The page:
Apr 24, 2009

My Problems with Twitter

While many people claim that Twitter ate their blog, I can't really say it has eaten mine - while I have been much more quiet lately than 6 months ago, I think it more due to lack of enthusiasm/inspiration/commitment than anything else. I have several reasons why I'm not a huge fan of Twitter for "microblogging", at least compared to a lot of the other people who are on it. Don't get me wrong, it is great for small little things, but I don't think it is a great substitute for an actual blog.

Why I don't like it:
  • Lack of expressiveness - while some people could say that Twitter makes them more efficient in saying what they want to say, I think shortening your message to 140 characters really limits what you can say. A lot of the time I have stuff to say that is too short to make into a real blog entry, but I'd like to talk about in more depth than a simple tweet (perhaps I should lower my minimum blog entry length, but for some reason I don't like to write really short ones. Not sure why).
  • The Chaos - It is completely chaotic. I forget to check Twitter every day. In fact, sometimes a week goes by. What happens when I finally do remember to check is I sign on and there's absolutely no way I can see what people have said except for in the last few hours. Fortunately the good response to this was to just stop following a whole bunch of people who just spammed out tweets like there's no tomorrow, so now my timeline shows probably a day or two worth of tweets - though still no good if I haven't checked it in a week. In fact, just today I found out that several weeks ago someone sent me a "message" - not a real direct message mind you, but an @robbrit message - with a link to a cool book and I just got it today because I was messing around the Twitter Search API. If you're reading this, thanks! It is definitely interesting!
  • Level of Satisfaction - This somewhat relates to my first point, but is a bit different. I find that tweeting does not give the level of satisfaction as a good blog entry (I find it odd that I'm saying this, since I tend to tweet more than I blog these days) mainly because with a blog entry I sit down and write something that people may actually care about. While shouting out random things to my followers on Twitter may be temporarily gratifying (just got to work! sitting in my chair now!), there is a deeper feeling of satisfaction when you receive a comment on a year-old article saying how you helped someone out so much, or when someone links you on Reddit because they like what you've written - although there is an awful lot of negative attention from sites like those that really bugs me, but I suppose it is unavoidable on the Internet.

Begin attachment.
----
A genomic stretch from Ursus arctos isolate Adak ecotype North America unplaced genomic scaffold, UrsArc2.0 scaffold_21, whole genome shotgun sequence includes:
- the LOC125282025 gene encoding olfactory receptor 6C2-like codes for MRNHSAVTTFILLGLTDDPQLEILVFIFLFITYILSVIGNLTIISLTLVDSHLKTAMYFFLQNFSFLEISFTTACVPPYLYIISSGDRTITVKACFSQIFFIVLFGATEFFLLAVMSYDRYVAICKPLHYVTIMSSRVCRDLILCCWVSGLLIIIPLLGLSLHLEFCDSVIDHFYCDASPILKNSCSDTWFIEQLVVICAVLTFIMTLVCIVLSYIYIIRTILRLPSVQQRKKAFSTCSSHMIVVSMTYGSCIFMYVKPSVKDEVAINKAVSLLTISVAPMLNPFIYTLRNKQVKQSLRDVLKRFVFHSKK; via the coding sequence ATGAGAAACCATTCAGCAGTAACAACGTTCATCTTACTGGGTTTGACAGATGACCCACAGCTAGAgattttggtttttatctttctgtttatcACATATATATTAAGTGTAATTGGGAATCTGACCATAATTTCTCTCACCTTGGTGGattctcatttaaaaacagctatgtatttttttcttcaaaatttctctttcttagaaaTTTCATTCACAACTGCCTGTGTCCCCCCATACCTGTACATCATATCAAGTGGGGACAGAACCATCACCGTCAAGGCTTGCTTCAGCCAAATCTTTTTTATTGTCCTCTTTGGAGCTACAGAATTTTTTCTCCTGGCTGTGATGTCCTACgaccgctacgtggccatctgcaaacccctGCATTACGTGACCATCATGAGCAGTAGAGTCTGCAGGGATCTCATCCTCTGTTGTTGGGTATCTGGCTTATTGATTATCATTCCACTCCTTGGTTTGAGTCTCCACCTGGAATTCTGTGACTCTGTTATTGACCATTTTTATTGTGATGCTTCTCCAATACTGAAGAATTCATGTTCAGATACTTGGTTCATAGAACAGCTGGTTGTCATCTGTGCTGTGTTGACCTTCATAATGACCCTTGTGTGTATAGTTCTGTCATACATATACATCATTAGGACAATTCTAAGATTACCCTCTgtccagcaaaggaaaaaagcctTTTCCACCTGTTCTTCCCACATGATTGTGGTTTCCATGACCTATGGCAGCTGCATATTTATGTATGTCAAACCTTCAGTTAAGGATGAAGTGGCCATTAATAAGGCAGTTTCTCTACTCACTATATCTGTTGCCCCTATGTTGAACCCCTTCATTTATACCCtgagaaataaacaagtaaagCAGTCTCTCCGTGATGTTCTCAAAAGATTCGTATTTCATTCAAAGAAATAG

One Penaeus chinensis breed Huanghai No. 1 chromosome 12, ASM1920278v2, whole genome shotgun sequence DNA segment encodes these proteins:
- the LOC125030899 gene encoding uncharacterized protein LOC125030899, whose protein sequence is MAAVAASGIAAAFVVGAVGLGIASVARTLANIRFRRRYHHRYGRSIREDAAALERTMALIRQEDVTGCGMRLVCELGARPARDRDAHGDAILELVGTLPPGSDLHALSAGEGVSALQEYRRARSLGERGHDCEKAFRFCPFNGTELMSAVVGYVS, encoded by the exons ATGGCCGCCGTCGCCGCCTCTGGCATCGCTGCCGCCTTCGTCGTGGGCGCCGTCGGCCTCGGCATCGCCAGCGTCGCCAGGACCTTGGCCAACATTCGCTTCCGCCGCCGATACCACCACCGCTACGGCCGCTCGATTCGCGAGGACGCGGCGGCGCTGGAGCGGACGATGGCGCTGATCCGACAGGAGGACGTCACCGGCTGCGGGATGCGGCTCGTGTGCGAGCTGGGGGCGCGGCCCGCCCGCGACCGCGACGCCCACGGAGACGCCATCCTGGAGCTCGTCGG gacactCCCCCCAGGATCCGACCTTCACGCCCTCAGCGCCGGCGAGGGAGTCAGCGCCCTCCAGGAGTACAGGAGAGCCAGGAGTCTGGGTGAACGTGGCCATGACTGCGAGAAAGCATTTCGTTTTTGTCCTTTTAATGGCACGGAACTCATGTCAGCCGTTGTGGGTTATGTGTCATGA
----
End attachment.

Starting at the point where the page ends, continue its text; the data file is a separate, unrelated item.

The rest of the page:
Hopefully there are others that feel the same way as I do. While I don't think that Twitter is bad, I do think that I would prefer to blog more often.

1 comment:

Owein said...

I think 'microblogging' is perhaps a misnomer. We twit for different reasons than we blog. Blogging seems quite well established, especially for many who, rather than an on-line diary, use it as an e-zine representation of themselves. Twittering is not so well established, but will eventually find its place, I'm sure. I recently heard that one possible niche, in my area (hospital interfaces), would be for patient monitors to twitter stats. I'm sure in the long run, functionality to prevent 'misses' like the one in your second point above will be perfected.